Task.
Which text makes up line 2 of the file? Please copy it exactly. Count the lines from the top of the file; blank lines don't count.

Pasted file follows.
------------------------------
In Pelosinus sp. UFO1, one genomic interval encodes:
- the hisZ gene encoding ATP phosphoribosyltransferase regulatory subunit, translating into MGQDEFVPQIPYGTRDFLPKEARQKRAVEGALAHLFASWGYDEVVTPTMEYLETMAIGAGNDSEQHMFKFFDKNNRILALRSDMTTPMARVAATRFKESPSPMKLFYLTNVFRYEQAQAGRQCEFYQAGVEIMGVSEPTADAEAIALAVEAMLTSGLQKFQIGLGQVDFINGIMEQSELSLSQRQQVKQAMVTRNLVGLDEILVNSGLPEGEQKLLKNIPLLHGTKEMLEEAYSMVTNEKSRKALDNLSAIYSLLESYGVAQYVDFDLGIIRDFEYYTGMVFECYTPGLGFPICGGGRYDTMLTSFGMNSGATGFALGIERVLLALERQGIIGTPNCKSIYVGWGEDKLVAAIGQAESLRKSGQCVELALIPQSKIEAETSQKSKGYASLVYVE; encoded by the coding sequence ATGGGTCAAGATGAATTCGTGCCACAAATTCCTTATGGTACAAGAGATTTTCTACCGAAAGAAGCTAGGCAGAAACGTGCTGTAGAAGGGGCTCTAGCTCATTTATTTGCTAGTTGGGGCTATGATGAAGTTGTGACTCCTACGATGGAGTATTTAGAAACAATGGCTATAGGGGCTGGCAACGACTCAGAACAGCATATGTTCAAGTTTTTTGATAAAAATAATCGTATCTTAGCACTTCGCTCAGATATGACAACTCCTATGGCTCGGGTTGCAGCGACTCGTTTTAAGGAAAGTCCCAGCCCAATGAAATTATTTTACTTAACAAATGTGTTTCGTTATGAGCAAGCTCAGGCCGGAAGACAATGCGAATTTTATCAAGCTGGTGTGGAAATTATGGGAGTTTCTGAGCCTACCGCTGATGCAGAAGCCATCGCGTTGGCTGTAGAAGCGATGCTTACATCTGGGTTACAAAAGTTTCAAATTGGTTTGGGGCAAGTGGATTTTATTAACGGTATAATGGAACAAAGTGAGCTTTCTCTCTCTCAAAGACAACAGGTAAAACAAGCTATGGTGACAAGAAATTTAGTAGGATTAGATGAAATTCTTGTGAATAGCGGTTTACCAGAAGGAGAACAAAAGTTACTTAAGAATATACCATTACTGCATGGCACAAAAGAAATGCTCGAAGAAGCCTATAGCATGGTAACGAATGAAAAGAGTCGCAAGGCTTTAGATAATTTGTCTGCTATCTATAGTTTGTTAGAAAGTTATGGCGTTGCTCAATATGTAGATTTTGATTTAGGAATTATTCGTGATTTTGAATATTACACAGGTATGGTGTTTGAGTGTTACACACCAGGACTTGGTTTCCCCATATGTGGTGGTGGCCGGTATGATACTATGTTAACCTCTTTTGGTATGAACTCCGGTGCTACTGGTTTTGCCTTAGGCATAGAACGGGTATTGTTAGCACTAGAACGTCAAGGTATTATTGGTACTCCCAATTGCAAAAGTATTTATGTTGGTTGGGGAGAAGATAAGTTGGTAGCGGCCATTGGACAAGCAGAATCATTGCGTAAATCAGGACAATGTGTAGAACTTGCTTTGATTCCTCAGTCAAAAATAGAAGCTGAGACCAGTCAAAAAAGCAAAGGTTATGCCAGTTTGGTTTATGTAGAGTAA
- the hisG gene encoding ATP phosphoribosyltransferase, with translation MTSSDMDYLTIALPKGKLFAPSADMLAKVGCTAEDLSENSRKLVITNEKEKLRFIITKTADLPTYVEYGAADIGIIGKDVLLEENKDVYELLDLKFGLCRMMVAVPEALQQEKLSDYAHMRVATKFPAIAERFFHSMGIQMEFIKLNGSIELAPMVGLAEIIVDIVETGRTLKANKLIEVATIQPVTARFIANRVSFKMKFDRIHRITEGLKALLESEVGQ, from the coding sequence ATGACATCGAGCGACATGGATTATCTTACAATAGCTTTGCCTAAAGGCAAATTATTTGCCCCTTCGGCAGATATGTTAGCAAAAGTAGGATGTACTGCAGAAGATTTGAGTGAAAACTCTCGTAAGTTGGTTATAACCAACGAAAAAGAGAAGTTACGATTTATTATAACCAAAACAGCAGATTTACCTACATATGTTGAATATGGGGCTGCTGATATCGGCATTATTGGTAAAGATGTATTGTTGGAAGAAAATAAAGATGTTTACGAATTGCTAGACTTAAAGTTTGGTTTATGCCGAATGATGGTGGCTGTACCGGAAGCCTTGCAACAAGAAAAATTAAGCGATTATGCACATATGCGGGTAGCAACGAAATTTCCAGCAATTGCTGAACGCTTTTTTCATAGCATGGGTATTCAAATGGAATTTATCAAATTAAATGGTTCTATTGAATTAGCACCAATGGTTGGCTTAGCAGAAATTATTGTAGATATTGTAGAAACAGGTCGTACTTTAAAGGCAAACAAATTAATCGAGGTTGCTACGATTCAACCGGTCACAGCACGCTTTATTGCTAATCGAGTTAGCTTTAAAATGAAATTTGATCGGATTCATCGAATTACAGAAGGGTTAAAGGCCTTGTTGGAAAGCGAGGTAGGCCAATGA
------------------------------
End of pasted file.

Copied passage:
- the hisZ gene encoding ATP phosphoribosyltransferase regulatory subunit, translating into MGQDEFVPQIPYGTRDFLPKEARQKRAVEGALAHLFASWGYDEVVTPTMEYLETMAIGAGNDSEQHMFKFFDKNNRILALRSDMTTPMARVAATRFKESPSPMKLFYLTNVFRYEQAQAGRQCEFYQAGVEIMGVSEPTADAEAIALAVEAMLTSGLQKFQIGLGQVDFINGIMEQSELSLSQRQQVKQAMVTRNLVGLDEILVNSGLPEGEQKLLKNIPLLHGTKEMLEEAYSMVTNEKSRKALDNLSAIYSLLESYGVAQYVDFDLGIIRDFEYYTGMVFECYTPGLGFPICGGGRYDTMLTSFGMNSGATGFALGIERVLLALERQGIIGTPNCKSIYVGWGEDKLVAAIGQAESLRKSGQCVELALIPQSKIEAETSQKSKGYASLVYVE; encoded by the coding sequence ATGGGTCAAGATGAATTCGTGCCACAAATTCCTTATGGTACAAGAGATTTTCTACCGAAAGAAGCTAGGCAGAAACGTGCTGTAGAAGGGGCTCTAGCTCATTTATTTGCTAGTTGGGGCTATGATGAAGTTGTGACTCCTACGATGGAGTATTTAGAAACAATGGCTATAGGGGCTGGCAACGACTCAGAACAGCATATGTTCAAGTTTTTTGATAAAAATAATCGTATCTTAGCACTTCGCTCAGATATGACAACTCCTATGGCTCGGGTTGCAGCGACTCGTTTTAAGGAAAGTCCCAGCCCAATGAAATTATTTTACTTAACAAATGTGTTTCGTTATGAGCAAGCTCAGGCCGGAAGACAATGCGAATTTTATCAAGCTGGTGTGGAAATTATGGGAGTTTCTGAGCCTACCGCTGATGCAGAAGCCATCGCGTTGGCTGTAGAAGCGATGCTTACATCTGGGTTACAAAAGTTTCAAATTGGTTTGGGGCAAGTGGATTTTATTAACGGTATAATGGAACAAAGTGAGCTTTCTCTCTCTCAAAGACAACAGGTAAAACAAGCTATGGTGACAAGAAATTTAGTAGGATTAGATGAAATTCTTGTGAATAGCGGTTTACCAGAAGGAGAACAAAAGTTACTTAAGAATATACCATTACTGCATGGCACAAAAGAAATGCTCGAAGAAGCCTATAGCATGGTAACGAATGAAAAGAGTCGCAAGGCTTTAGATAATTTGTCTGCTATCTATAGTTTGTTAGAAAGTTATGGCGTTGCTCAATATGTAGATTTTGATTTAGGAATTATTCGTGATTTTGAATATTACACAGGTATGGTGTTTGAGTGTTACACACCAGGACTTGGTTTCCCCATATGTGGTGGTGGCCGGTATGATACTATGTTAACCTCTTTTGGTATGAACTCCGGTGCTACTGGTTTTGCCTTAGGCATAGAACGGGTATTGTTAGCACTAGAACGTCAAGGTATTATTGGTACTCCCAATTGCAAAAGTATTTATGTTGGTTGGGGAGAAGATAAGTTGGTAGCGGCCATTGGACAAGCAGAATCATTGCGTAAATCAGGACAATGTGTAGAACTTGCTTTGATTCCTCAGTCAAAAATAGAAGCTGAGACCAGTCAAAAAAGCAAAGGTTATGCCAGTTTGGTTTATGTAGAGTAA